TV review: APTN’s Future History is about reclaiming Indigenous culture

The docuseries' second season follows co-hosts Kris Nahrgang and Sarain Fox as they strengthen their connections to tradition and heritage

FUTURE HISTORY (Kris Nahrgang and Jennifer Podemski), premieres Tuesday (May 14th) on APTN. Rating: NNN

APTN’s Future History spotlights people across Canada who reclaim Indigenous history and culture and find ways to pass it along.

“We’ve offered so much to the world, and its been silenced by colonization,” said Muskrat Magazine publisher Rebeka Tabobondung in the first season’s finale.

The second season, which premieres May 14, is arriving after reconciliation and the reclamation movement has been dealt a blow by the government in Ontario. In December, Doug Ford’s office scrapped the Indigenous Culture Fund (ICF), which was built in response to the Truth and Reconciliation Commission of Canada (TRC) and designed to reclaim and preserve cultural practices and languages once deemed illegal.

The first episode in Future History’s second season begins with an intimate reminder as to why such programs are vital. Co-host Kris Nahrgang visits his mother, Margaret Clark, and discusses his grandmother, a residential school survivor who subsequently hid her Indigenous identity from her family. As a result, Nahrgang, an archaeologist and artist, grew up with his Anishinaabe heritage largely absent from his life.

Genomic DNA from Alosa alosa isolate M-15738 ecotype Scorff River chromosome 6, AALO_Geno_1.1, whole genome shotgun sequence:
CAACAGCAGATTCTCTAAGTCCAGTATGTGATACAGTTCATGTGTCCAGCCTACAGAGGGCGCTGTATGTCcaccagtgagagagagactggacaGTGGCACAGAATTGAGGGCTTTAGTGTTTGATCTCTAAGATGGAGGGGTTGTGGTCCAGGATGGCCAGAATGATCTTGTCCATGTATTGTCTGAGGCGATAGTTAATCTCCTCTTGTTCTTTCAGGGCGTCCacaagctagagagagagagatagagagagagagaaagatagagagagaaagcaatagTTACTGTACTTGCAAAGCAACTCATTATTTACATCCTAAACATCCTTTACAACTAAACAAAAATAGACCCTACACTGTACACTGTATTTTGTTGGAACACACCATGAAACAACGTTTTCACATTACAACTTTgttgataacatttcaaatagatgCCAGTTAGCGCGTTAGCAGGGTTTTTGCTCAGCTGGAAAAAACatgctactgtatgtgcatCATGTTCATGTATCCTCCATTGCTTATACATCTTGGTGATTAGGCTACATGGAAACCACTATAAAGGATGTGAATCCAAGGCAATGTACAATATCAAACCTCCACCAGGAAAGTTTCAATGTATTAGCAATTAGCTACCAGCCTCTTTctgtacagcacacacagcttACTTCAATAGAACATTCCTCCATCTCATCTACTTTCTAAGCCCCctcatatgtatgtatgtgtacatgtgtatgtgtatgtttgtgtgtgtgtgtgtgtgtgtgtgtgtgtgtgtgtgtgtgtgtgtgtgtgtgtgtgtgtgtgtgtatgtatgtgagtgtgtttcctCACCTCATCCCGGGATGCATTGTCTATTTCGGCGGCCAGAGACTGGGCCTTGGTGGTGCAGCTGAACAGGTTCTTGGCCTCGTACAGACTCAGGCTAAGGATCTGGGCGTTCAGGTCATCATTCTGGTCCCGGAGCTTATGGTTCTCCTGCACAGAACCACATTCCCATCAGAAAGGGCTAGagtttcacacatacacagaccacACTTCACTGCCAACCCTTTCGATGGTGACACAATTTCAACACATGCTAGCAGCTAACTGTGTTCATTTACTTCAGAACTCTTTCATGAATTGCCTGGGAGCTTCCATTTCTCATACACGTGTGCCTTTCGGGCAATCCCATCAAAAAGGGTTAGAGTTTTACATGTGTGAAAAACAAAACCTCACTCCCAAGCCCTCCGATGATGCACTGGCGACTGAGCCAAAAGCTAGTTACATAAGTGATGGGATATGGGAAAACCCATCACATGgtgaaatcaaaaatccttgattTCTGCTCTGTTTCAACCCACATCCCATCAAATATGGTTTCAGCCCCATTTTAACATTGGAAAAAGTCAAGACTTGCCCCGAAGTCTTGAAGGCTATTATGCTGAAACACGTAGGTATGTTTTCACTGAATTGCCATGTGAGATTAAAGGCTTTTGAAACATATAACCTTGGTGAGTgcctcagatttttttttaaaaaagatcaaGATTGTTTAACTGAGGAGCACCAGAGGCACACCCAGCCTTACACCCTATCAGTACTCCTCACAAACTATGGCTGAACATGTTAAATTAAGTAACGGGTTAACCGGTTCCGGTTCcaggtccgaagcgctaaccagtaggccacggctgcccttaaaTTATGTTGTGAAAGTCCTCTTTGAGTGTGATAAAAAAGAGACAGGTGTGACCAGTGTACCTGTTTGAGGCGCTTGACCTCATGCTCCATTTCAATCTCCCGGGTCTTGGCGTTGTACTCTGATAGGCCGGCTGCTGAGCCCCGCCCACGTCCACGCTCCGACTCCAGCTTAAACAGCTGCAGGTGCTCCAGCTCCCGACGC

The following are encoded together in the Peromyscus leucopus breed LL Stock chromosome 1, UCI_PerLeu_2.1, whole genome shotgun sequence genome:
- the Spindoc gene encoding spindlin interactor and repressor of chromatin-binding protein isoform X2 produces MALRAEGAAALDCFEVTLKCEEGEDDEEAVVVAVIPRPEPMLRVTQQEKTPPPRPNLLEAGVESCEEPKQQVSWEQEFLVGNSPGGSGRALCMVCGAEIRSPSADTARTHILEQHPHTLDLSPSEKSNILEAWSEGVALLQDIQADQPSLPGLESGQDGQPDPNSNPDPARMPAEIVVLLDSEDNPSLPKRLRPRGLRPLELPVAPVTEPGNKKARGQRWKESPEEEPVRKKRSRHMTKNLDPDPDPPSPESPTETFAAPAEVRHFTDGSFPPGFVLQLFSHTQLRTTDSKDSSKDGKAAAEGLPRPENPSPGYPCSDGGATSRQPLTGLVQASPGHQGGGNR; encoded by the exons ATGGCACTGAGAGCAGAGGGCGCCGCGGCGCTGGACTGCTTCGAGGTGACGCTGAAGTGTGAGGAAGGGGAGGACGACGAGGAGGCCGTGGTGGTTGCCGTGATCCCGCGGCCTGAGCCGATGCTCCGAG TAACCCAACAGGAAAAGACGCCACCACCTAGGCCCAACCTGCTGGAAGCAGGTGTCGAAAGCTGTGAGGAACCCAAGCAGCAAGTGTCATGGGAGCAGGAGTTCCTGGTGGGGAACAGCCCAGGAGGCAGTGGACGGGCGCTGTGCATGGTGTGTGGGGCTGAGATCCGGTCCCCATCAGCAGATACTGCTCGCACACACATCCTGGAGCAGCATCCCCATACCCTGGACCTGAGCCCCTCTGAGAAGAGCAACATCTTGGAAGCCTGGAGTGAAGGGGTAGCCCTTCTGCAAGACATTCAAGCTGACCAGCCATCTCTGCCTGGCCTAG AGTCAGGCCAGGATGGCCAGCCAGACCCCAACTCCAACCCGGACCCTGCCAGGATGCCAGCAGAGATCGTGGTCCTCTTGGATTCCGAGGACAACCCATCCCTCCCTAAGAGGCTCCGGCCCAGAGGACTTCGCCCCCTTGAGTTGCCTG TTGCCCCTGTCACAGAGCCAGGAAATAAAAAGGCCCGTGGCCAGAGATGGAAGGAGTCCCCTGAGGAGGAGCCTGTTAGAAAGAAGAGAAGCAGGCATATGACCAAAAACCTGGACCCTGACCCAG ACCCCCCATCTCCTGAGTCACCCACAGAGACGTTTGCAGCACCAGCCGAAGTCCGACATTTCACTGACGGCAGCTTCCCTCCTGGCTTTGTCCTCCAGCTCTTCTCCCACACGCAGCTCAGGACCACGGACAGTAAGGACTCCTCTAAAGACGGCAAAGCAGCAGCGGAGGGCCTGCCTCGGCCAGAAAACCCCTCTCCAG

Nahrgang spends the remaining episode, and presumably the series, immersing himself in his heritage as an act of reclamation. There’s an endearing bit that follows him to an Ojibway language camp, where he’s not allowed to speak English for three days. The struggle to fix coffee with his instructor Albert while searching for the words “milk,” “sugar” and “spoon” is both humorous and hopeful. Classes like this are what the ICF was meant to bring to Ontario’s Indigenous communities.

Future History’s other co-host, Sarain Fox, grew up with her heritage. In the same episode, the activist and artist takes part in a traditional ceremony with her mother, Banakonda Kish. The latter is a Traditional Practitioner and Elder-in-Residence at Wilfrid Laurier University. Fox and Kish prepare a medicine bag before the co-host joins Nahrgang on the show’s mission.

They meet with Dr. Debby Wilson Danard, an Anishinaabekwe Knowledge Keeper in Orillia whose hike with Fox and Nahrgang not only passes along cultural practices but also invites a calming personal reflection about what the show’s journey is all about. Their moment together, deep in the woods, forges a connection between nature, history and spirituality that feels like a mood-setter for the series.

The show, created by Nahrgang and Jennifer Podemski (who also directs), can feel busy with all the voices and spaces it wants to include. Perhaps that’s because there are so many worthwhile contributors fighting to keep the heritage and the environment that feeds it alive, and there remains so much ground to (un)cover.

Upcoming episodes feature a 13-year-old water advocate Autumn Peltier a discussion on suicide prevention with Adam Akpik of Embrace Life Council Anishinaabe LED hoop dancer Theland Kicknosway and a feature on digital storytelling with Ryan McMahon, whose incendiary Canadaland podcast, Thunder Bay, exposed systematic racism in a city described as the most dangerous for Indigenous youth.


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